“Nay. It only grows stronger. An afflicted barmaid recently followed my ship on foot into the sea and drowned in her efforts to reach me.”
“Sven accompanied me to dinner at the inn where she worked. I did not so much as speak to the lass, but she made the unfortunate mistake of patting my shoulder when she delivered my ale.”
Branwyn’s thoughts raced. “When you grabbed my hand at the tavern,” she accused. “You knew what would happen when you touched me. Why ever did you—”
“Because you were in danger,” he retorted. “I could not just stand there and watch the bishop and his guard haul you away in chains.”
“Nay, not when you had such desperate need of my services yourself,” she answered sharply. “Better to enslave me to your bloody worship than allow me to return to my peaceful existence.” Branwyn bit her lip to keep from wailing in despair. She had experienced sheer ecstasy in Eirik’s arms, more powerful than any magic she’d ever known. For a few brief moments, she had felt the emotion that bards and minstrels sing of. To hear him now call what they had shared a curse was almost more than she could bear.
“Peaceful?” Eirik’s lip curled. “You call your life peaceful? By Thor, wench, I did my research before I hunted you down. According to my sources, you were living in the streets and running from men with pitchforks on a regular basis. Nay, I’ll not be apologizing for rescuing you from such a life. Not now. Not ever.”
When he leaned towards her to emphasize his point, Branwyn shrank away. “Stay back,” she warned. “If you want my help, you must promise never to touch me again. I cannot form a single, blessed thought when you do.”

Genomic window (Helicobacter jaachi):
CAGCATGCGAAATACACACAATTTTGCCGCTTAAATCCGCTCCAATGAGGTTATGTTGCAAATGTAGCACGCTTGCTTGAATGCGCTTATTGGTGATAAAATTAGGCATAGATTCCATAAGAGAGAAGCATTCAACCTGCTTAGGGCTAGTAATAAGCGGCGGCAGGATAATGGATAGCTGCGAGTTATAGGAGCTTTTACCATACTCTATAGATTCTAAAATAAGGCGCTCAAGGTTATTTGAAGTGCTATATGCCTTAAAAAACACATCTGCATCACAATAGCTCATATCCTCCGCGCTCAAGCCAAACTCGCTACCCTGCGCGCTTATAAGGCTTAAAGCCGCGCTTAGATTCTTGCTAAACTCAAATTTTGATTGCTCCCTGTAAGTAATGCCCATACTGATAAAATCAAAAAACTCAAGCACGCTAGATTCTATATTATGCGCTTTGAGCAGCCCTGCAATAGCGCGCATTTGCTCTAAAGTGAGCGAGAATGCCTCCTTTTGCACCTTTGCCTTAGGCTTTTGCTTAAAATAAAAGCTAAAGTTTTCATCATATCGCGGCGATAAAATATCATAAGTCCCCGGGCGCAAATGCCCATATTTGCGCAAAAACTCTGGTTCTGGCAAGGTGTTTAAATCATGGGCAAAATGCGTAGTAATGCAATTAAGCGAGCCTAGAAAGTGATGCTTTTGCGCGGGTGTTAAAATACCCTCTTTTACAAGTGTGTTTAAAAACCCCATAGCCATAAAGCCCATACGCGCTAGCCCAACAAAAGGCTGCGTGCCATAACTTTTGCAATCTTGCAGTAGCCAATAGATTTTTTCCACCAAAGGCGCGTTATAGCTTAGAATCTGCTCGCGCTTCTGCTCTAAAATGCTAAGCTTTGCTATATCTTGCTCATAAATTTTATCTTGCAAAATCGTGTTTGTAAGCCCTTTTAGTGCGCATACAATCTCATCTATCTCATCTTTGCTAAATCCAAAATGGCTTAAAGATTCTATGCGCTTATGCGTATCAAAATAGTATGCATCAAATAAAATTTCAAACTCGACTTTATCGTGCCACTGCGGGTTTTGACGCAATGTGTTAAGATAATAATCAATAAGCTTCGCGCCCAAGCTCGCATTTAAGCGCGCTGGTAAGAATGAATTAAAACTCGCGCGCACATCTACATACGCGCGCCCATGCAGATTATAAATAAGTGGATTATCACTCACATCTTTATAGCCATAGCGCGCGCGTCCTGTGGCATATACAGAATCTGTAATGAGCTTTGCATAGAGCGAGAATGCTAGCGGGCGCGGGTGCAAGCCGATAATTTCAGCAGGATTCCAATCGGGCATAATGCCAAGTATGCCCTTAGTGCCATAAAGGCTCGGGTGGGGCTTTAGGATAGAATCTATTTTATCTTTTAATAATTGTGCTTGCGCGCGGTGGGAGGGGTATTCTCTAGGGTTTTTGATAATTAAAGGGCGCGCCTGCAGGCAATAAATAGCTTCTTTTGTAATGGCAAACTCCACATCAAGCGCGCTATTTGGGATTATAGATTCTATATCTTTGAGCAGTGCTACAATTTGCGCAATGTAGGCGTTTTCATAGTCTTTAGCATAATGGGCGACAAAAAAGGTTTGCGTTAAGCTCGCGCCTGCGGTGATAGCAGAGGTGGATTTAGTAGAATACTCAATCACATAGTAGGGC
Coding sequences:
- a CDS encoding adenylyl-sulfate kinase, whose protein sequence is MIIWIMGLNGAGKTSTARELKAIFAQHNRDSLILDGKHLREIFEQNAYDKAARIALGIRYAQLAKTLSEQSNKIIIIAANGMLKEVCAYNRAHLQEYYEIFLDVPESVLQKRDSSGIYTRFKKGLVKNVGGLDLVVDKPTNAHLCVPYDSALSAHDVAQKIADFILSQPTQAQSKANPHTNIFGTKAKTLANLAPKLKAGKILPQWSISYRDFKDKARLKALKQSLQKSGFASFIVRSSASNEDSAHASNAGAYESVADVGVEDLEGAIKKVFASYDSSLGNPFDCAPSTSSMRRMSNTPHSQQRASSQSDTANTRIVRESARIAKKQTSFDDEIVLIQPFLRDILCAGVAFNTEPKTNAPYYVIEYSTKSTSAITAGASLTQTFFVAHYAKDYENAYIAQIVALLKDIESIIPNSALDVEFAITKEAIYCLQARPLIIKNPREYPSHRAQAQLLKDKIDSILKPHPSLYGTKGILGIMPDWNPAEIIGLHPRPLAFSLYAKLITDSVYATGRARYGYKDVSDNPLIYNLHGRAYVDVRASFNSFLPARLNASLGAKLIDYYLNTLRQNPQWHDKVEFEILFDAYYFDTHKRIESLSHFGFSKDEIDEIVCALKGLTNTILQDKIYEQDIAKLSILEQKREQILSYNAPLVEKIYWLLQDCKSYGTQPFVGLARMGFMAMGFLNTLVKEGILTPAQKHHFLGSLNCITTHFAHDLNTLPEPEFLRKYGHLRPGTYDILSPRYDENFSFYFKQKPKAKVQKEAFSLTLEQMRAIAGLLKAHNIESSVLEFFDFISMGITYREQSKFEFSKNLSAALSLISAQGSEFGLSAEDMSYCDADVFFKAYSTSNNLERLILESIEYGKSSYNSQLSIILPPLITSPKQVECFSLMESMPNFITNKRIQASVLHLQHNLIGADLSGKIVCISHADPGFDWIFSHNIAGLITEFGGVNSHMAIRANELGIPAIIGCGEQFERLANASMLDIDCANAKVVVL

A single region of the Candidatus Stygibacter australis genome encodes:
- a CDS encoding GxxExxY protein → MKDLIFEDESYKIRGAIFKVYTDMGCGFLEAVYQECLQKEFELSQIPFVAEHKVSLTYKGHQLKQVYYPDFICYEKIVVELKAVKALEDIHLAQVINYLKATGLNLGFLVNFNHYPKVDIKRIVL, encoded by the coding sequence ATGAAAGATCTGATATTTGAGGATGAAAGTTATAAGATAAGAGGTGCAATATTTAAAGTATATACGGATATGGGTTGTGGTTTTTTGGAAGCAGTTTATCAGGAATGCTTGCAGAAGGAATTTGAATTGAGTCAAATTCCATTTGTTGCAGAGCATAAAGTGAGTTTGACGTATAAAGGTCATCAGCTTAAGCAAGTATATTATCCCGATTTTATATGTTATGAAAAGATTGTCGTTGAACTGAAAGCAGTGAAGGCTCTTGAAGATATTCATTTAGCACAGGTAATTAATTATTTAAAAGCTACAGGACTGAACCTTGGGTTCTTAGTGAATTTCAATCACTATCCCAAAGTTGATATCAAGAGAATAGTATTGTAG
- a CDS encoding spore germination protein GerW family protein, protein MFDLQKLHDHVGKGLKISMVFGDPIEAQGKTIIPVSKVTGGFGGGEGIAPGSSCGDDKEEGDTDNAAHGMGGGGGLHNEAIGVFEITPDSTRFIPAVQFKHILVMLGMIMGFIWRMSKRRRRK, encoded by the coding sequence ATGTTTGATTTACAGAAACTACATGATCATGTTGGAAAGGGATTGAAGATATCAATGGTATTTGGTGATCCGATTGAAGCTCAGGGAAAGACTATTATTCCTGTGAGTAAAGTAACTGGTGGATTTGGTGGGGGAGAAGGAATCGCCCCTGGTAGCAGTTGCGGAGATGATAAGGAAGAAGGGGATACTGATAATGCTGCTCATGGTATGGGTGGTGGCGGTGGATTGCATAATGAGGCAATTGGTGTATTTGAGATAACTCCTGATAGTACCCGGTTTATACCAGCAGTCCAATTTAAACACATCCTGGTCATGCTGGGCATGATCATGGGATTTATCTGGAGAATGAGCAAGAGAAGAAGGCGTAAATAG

His eyes glinted with humor and something more. “Never is a long time, Branwyn. Did you find my kisses so abhorrent then?” The man actually sounded wounded.
Her eyes flew to his, thinking he mocked her, but his expression was difficult to read. “You know I did not,” she said dryly. “Such is your curse and mine for the moment. And I’ll be having that promise before I assist you. ’Tis my only assurance that you and your men will allow me to go my own way unharmed when this ship lands.”
“Unharmed? Blast you, Branwyn. I may steal a few kisses now and then, but I am no animal,” he snarled. “I would rather fall on my sword right now than to stand by and watch my curse claim the lives of any more innocent women.” For emphasis, he drew his hunting knife from its scabbard at his waist.
“Very well. I believe you.” She shuddered at the cold intent in his gaze. “Put away your blade, Viking. You should know better than to tempt the Fates so foolishly.”
Eirik tapped the flat of the blade against his palm. “Perhaps if some misfortune befell me, ‘twould free you all the sooner from my curse.”
“Is that so?” Branwyn’s hands tightened into fists. She pressed them to the flare of her hips. “I hate to disappoint you, but the first oath my mother made me take before teaching me the ways of a healer is ‘
Do no harm
.’ I am in the business of repairing people — not disassembling them — so please put away your weapons. They are making me twitchy.”